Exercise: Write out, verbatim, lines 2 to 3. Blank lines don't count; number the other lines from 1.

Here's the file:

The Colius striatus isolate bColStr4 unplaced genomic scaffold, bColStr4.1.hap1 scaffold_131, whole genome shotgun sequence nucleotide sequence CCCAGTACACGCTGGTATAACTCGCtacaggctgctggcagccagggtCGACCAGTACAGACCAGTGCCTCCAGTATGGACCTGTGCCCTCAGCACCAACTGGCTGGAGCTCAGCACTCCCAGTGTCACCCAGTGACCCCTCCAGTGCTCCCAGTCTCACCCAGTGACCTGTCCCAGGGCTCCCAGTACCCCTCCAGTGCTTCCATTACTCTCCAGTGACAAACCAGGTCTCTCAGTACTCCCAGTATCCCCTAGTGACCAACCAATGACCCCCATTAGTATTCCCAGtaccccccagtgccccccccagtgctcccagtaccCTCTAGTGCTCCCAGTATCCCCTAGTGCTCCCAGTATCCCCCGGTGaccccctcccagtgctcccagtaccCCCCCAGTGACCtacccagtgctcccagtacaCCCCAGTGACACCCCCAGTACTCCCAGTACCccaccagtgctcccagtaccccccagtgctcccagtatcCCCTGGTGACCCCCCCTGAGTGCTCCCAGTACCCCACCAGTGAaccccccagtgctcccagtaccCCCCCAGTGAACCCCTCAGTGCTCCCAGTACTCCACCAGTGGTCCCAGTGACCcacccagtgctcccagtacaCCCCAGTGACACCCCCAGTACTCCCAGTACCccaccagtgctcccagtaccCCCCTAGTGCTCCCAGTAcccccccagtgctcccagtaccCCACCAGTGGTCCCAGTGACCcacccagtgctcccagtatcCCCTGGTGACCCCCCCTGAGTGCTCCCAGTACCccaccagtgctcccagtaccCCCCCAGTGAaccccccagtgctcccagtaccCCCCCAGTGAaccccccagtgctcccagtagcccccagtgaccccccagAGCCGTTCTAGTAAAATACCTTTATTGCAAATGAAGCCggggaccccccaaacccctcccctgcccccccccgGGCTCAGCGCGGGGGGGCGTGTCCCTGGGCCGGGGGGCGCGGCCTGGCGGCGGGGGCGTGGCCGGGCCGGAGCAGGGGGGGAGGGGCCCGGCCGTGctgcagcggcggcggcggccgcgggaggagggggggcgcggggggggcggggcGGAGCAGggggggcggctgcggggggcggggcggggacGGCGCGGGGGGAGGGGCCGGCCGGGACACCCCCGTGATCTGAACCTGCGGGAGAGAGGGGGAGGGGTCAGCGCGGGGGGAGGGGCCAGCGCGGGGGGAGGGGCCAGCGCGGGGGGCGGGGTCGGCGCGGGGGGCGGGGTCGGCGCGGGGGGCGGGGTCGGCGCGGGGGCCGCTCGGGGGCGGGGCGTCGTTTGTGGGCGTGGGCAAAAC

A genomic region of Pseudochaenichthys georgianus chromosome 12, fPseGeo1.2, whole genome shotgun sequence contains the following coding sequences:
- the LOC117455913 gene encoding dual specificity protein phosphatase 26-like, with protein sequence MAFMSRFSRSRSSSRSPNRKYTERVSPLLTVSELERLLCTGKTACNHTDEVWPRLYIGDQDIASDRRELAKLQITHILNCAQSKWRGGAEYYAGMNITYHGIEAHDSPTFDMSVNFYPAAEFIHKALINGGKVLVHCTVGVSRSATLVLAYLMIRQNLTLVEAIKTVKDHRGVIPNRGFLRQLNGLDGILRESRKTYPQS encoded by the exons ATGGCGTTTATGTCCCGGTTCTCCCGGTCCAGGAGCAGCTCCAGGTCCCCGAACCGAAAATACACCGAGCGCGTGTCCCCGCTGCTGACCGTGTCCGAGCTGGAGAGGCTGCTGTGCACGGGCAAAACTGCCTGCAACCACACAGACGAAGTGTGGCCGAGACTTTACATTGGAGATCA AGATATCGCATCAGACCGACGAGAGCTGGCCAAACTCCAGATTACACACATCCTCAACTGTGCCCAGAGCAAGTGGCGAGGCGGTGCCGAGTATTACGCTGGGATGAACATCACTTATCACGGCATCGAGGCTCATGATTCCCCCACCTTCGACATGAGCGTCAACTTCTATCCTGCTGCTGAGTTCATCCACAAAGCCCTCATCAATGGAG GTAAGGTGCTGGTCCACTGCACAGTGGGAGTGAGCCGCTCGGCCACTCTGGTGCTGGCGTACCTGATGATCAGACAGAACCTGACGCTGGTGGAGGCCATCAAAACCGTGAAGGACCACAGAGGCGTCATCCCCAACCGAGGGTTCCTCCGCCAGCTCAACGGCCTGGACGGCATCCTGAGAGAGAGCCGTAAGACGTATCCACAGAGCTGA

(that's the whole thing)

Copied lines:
A genomic region of Pseudochaenichthys georgianus chromosome 12, fPseGeo1.2, whole genome shotgun sequence contains the following coding sequences:
- the LOC117455913 gene encoding dual specificity protein phosphatase 26-like, with protein sequence MAFMSRFSRSRSSSRSPNRKYTERVSPLLTVSELERLLCTGKTACNHTDEVWPRLYIGDQDIASDRRELAKLQITHILNCAQSKWRGGAEYYAGMNITYHGIEAHDSPTFDMSVNFYPAAEFIHKALINGGKVLVHCTVGVSRSATLVLAYLMIRQNLTLVEAIKTVKDHRGVIPNRGFLRQLNGLDGILRESRKTYPQS encoded by the exons ATGGCGTTTATGTCCCGGTTCTCCCGGTCCAGGAGCAGCTCCAGGTCCCCGAACCGAAAATACACCGAGCGCGTGTCCCCGCTGCTGACCGTGTCCGAGCTGGAGAGGCTGCTGTGCACGGGCAAAACTGCCTGCAACCACACAGACGAAGTGTGGCCGAGACTTTACATTGGAGATCA AGATATCGCATCAGACCGACGAGAGCTGGCCAAACTCCAGATTACACACATCCTCAACTGTGCCCAGAGCAAGTGGCGAGGCGGTGCCGAGTATTACGCTGGGATGAACATCACTTATCACGGCATCGAGGCTCATGATTCCCCCACCTTCGACATGAGCGTCAACTTCTATCCTGCTGCTGAGTTCATCCACAAAGCCCTCATCAATGGAG GTAAGGTGCTGGTCCACTGCACAGTGGGAGTGAGCCGCTCGGCCACTCTGGTGCTGGCGTACCTGATGATCAGACAGAACCTGACGCTGGTGGAGGCCATCAAAACCGTGAAGGACCACAGAGGCGTCATCCCCAACCGAGGGTTCCTCCGCCAGCTCAACGGCCTGGACGGCATCCTGAGAGAGAGCCGTAAGACGTATCCACAGAGCTGA